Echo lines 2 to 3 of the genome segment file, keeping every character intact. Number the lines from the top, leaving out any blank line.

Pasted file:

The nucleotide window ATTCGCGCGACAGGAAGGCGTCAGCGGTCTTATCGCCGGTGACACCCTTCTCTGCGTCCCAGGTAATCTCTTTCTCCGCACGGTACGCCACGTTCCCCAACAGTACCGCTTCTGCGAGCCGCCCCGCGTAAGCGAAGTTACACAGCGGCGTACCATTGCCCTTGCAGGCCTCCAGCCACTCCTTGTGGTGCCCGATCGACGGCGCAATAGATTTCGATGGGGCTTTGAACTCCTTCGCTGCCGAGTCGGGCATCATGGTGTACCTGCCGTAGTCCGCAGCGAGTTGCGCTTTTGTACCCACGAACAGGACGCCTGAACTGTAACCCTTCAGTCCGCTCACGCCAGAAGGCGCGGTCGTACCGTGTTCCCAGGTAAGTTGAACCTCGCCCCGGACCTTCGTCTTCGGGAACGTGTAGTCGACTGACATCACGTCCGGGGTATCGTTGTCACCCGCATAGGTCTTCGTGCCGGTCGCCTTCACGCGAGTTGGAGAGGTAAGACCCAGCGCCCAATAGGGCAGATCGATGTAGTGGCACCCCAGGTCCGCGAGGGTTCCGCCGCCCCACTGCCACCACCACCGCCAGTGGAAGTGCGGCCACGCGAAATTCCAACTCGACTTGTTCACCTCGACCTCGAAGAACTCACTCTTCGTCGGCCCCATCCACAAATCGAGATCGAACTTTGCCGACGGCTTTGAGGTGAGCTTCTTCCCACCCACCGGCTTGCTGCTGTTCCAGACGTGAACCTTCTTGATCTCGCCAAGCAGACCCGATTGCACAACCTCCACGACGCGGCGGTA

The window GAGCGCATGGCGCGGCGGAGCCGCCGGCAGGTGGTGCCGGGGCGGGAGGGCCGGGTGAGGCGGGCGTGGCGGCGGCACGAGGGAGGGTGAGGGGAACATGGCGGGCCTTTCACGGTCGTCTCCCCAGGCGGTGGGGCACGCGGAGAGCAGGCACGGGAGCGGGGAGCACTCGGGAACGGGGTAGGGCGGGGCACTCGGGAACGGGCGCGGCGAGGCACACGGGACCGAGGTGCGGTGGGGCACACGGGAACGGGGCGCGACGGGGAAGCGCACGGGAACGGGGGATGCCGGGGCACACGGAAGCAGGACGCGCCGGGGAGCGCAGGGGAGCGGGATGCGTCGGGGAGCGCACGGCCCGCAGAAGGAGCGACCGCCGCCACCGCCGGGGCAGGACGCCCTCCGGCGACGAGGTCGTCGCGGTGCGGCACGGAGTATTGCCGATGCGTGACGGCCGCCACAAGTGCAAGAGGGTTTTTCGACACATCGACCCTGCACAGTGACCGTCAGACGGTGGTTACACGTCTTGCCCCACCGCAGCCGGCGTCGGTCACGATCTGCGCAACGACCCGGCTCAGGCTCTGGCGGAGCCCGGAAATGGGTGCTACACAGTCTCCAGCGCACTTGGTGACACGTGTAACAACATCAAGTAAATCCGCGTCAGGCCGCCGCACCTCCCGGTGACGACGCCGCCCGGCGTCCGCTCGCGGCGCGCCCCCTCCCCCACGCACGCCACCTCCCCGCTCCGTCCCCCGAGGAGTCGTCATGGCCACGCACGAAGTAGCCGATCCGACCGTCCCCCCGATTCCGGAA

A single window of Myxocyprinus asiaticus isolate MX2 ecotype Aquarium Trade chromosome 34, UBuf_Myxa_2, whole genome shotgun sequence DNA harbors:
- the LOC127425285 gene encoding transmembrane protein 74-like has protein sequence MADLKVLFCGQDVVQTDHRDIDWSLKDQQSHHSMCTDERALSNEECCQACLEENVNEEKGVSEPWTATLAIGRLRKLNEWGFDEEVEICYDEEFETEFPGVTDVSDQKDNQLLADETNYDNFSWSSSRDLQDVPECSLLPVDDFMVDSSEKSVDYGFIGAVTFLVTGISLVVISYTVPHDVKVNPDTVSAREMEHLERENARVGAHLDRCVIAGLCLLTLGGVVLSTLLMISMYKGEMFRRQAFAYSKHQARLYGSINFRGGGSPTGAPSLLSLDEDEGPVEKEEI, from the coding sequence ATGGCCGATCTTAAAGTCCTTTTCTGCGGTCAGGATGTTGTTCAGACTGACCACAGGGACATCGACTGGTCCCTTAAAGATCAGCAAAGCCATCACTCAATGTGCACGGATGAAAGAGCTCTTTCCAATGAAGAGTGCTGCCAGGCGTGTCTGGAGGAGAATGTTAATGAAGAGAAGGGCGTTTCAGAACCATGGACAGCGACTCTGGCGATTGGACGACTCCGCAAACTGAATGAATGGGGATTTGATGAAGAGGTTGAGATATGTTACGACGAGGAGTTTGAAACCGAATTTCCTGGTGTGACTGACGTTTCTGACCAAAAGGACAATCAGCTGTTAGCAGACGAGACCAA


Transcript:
The window GAGCGCATGGCGCGGCGGAGCCGCCGGCAGGTGGTGCCGGGGCGGGAGGGCCGGGTGAGGCGGGCGTGGCGGCGGCACGAGGGAGGGTGAGGGGAACATGGCGGGCCTTTCACGGTCGTCTCCCCAGGCGGTGGGGCACGCGGAGAGCAGGCACGGGAGCGGGGAGCACTCGGGAACGGGGTAGGGCGGGGCACTCGGGAACGGGCGCGGCGAGGCACACGGGACCGAGGTGCGGTGGGGCACACGGGAACGGGGCGCGACGGGGAAGCGCACGGGAACGGGGGATGCCGGGGCACACGGAAGCAGGACGCGCCGGGGAGCGCAGGGGAGCGGGATGCGTCGGGGAGCGCACGGCCCGCAGAAGGAGCGACCGCCGCCACCGCCGGGGCAGGACGCCCTCCGGCGACGAGGTCGTCGCGGTGCGGCACGGAGTATTGCCGATGCGTGACGGCCGCCACAAGTGCAAGAGGGTTTTTCGACACATCGACCCTGCACAGTGACCGTCAGACGGTGGTTACACGTCTTGCCCCACCGCAGCCGGCGTCGGTCACGATCTGCGCAACGACCCGGCTCAGGCTCTGGCGGAGCCCGGAAATGGGTGCTACACAGTCTCCAGCGCACTTGGTGACACGTGTAACAACATCAAGTAAATCCGCGTCAGGCCGCCGCACCTCCCGGTGACGACGCCGCCCGGCGTCCGCTCGCGGCGCGCCCCCTCCCCCACGCACGCCACCTCCCCGCTCCGTCCCCCGAGGAGTCGTCATGGCCACGCACGAAGTAGCCGATCCGACCGTCCCCCCGATTCCGGAA

A single window of Myxocyprinus asiaticus isolate MX2 ecotype Aquarium Trade chromosome 34, UBuf_Myxa_2, whole genome shotgun sequence DNA harbors: